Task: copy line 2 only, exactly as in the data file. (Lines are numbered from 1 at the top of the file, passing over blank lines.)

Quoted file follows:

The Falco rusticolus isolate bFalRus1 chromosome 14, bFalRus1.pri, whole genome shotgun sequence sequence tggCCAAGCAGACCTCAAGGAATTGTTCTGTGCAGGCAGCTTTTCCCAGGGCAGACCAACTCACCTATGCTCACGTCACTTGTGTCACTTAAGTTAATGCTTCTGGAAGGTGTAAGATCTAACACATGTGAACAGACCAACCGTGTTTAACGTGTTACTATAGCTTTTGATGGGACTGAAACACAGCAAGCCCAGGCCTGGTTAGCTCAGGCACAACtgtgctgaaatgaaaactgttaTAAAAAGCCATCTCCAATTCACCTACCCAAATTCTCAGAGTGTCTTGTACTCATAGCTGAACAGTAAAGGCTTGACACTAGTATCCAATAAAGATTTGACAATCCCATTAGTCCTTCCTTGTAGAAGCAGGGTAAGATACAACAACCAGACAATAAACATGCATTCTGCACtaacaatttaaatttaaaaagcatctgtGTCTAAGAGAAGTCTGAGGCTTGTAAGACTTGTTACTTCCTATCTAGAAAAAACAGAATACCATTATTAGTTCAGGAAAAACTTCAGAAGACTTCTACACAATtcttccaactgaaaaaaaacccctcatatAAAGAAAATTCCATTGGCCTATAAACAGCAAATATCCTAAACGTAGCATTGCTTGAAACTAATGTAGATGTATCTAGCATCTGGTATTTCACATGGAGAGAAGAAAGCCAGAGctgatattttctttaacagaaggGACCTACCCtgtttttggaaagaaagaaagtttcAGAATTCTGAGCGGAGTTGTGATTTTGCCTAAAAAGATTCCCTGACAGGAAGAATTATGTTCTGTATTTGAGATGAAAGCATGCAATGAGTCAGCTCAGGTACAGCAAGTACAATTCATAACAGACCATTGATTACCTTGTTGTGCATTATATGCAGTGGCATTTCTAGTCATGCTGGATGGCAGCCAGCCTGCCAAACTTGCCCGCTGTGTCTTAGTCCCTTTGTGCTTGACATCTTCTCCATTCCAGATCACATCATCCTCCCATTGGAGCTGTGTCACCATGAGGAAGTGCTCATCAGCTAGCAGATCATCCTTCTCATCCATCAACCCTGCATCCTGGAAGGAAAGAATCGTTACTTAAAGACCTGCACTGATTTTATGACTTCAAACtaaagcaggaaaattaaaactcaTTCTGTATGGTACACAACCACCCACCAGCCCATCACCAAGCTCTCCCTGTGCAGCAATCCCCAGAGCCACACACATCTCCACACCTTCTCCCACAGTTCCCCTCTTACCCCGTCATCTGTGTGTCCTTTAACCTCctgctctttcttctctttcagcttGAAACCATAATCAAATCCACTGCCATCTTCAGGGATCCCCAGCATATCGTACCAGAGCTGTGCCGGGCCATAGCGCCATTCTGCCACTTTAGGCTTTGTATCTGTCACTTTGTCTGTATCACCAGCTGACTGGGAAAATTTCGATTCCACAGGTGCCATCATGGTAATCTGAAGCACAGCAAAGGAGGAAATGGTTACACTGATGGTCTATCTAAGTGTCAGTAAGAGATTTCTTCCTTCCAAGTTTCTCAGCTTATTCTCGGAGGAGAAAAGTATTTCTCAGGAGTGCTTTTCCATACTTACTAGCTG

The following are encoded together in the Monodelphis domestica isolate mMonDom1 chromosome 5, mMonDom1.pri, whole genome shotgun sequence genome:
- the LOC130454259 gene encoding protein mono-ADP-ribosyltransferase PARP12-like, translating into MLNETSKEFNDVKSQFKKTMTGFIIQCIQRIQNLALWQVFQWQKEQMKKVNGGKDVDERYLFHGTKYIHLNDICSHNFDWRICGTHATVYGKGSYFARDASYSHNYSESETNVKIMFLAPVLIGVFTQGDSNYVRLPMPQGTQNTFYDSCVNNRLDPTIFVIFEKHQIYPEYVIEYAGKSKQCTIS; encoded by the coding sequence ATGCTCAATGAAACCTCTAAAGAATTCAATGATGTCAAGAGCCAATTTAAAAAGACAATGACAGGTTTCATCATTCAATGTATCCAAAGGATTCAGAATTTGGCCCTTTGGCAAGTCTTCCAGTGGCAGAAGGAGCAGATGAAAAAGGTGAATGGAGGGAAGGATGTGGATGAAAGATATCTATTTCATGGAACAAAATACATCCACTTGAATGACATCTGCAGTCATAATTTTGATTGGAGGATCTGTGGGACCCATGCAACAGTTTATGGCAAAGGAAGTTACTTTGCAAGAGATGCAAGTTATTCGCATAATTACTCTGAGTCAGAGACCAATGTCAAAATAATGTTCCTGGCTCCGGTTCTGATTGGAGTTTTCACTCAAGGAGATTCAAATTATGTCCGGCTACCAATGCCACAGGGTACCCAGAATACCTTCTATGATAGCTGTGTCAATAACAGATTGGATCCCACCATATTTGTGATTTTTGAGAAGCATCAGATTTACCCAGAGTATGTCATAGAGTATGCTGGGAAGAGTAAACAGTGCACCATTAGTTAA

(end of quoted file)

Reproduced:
The following are encoded together in the Monodelphis domestica isolate mMonDom1 chromosome 5, mMonDom1.pri, whole genome shotgun sequence genome: